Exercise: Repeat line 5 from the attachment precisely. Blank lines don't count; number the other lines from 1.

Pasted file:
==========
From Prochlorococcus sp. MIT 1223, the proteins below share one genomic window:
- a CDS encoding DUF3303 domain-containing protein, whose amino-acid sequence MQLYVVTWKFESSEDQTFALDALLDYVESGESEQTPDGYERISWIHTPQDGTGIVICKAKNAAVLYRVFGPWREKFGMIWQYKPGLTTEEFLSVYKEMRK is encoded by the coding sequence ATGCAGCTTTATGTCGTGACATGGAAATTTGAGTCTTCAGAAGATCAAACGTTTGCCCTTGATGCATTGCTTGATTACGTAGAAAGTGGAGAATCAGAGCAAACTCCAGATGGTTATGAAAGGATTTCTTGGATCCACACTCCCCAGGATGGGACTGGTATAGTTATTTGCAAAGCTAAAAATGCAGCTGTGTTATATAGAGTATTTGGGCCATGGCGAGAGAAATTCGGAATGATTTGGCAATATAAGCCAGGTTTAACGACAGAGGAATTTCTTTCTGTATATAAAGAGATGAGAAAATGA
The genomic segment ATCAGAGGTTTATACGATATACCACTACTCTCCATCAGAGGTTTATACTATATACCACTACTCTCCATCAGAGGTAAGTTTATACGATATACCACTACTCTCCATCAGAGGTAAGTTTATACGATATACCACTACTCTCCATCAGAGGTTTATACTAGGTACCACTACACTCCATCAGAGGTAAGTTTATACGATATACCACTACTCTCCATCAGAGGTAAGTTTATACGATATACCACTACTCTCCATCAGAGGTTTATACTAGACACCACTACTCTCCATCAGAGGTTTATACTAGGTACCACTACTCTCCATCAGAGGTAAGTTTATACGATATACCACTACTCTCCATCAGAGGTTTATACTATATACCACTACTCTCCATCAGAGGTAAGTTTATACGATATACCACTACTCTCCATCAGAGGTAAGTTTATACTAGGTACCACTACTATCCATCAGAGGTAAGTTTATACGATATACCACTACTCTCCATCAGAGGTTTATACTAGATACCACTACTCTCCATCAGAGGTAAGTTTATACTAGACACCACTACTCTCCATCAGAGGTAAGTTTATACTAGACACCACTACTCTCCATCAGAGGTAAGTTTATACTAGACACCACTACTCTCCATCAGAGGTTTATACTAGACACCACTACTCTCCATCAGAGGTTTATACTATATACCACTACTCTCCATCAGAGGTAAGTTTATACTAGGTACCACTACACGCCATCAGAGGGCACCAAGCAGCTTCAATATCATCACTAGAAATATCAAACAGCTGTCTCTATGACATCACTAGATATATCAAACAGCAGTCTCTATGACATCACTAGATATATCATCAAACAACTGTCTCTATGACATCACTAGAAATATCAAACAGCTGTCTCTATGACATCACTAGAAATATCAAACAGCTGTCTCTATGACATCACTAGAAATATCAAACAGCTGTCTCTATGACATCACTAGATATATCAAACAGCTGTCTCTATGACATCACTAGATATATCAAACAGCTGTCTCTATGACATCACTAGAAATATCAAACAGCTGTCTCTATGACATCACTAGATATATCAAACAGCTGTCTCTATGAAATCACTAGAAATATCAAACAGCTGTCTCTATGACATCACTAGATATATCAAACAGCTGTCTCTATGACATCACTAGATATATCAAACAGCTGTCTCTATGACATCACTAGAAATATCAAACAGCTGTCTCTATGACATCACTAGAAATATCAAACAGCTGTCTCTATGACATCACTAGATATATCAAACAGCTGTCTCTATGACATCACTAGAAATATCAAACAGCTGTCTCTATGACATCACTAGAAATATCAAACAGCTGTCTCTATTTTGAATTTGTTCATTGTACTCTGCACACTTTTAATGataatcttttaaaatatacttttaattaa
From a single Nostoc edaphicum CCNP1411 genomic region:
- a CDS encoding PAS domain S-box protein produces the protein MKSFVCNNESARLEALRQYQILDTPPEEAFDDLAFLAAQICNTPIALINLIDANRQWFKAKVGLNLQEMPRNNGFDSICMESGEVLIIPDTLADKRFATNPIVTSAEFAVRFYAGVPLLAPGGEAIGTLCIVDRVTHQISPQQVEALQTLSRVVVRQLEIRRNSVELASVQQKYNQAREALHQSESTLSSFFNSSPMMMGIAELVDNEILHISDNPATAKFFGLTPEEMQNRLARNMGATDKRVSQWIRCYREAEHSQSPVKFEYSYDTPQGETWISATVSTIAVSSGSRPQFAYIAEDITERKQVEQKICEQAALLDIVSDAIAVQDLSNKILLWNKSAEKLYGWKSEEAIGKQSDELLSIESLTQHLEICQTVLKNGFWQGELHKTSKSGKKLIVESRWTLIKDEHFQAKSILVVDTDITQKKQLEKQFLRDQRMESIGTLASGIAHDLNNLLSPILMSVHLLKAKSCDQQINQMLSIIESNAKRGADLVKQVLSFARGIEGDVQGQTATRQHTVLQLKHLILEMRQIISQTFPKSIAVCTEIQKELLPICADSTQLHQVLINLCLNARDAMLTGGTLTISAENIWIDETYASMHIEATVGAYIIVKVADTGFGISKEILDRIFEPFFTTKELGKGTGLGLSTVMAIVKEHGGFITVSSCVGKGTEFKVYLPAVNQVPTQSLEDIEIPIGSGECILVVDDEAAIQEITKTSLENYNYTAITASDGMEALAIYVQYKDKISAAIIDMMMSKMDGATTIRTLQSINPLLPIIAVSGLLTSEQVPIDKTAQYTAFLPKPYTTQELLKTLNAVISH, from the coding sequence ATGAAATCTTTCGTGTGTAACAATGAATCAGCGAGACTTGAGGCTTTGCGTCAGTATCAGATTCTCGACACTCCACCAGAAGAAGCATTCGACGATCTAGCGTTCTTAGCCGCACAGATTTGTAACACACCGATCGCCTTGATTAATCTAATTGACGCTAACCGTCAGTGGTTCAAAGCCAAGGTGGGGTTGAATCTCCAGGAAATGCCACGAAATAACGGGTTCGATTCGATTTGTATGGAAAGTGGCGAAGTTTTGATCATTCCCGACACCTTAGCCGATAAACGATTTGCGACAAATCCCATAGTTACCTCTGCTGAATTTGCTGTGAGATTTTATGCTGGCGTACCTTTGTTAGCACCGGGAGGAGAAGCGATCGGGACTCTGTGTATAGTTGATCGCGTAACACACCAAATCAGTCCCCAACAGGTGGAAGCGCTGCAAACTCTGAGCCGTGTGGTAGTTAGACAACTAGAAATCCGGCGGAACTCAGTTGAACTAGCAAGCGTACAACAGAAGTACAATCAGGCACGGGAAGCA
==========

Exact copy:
- a CDS encoding PAS domain S-box protein produces the protein MKSFVCNNESARLEALRQYQILDTPPEEAFDDLAFLAAQICNTPIALINLIDANRQWFKAKVGLNLQEMPRNNGFDSICMESGEVLIIPDTLADKRFATNPIVTSAEFAVRFYAGVPLLAPGGEAIGTLCIVDRVTHQISPQQVEALQTLSRVVVRQLEIRRNSVELASVQQKYNQAREALHQSESTLSSFFNSSPMMMGIAELVDNEILHISDNPATAKFFGLTPEEMQNRLARNMGATDKRVSQWIRCYREAEHSQSPVKFEYSYDTPQGETWISATVSTIAVSSGSRPQFAYIAEDITERKQVEQKICEQAALLDIVSDAIAVQDLSNKILLWNKSAEKLYGWKSEEAIGKQSDELLSIESLTQHLEICQTVLKNGFWQGELHKTSKSGKKLIVESRWTLIKDEHFQAKSILVVDTDITQKKQLEKQFLRDQRMESIGTLASGIAHDLNNLLSPILMSVHLLKAKSCDQQINQMLSIIESNAKRGADLVKQVLSFARGIEGDVQGQTATRQHTVLQLKHLILEMRQIISQTFPKSIAVCTEIQKELLPICADSTQLHQVLINLCLNARDAMLTGGTLTISAENIWIDETYASMHIEATVGAYIIVKVADTGFGISKEILDRIFEPFFTTKELGKGTGLGLSTVMAIVKEHGGFITVSSCVGKGTEFKVYLPAVNQVPTQSLEDIEIPIGSGECILVVDDEAAIQEITKTSLENYNYTAITASDGMEALAIYVQYKDKISAAIIDMMMSKMDGATTIRTLQSINPLLPIIAVSGLLTSEQVPIDKTAQYTAFLPKPYTTQELLKTLNAVISH, from the coding sequence ATGAAATCTTTCGTGTGTAACAATGAATCAGCGAGACTTGAGGCTTTGCGTCAGTATCAGATTCTCGACACTCCACCAGAAGAAGCATTCGACGATCTAGCGTTCTTAGCCGCACAGATTTGTAACACACCGATCGCCTTGATTAATCTAATTGACGCTAACCGTCAGTGGTTCAAAGCCAAGGTGGGGTTGAATCTCCAGGAAATGCCACGAAATAACGGGTTCGATTCGATTTGTATGGAAAGTGGCGAAGTTTTGATCATTCCCGACACCTTAGCCGATAAACGATTTGCGACAAATCCCATAGTTACCTCTGCTGAATTTGCTGTGAGATTTTATGCTGGCGTACCTTTGTTAGCACCGGGAGGAGAAGCGATCGGGACTCTGTGTATAGTTGATCGCGTAACACACCAAATCAGTCCCCAACAGGTGGAAGCGCTGCAAACTCTGAGCCGTGTGGTAGTTAGACAACTAGAAATCCGGCGGAACTCAGTTGAACTAGCAAGCGTACAACAGAAGTACAATCAGGCACGGGAAGCA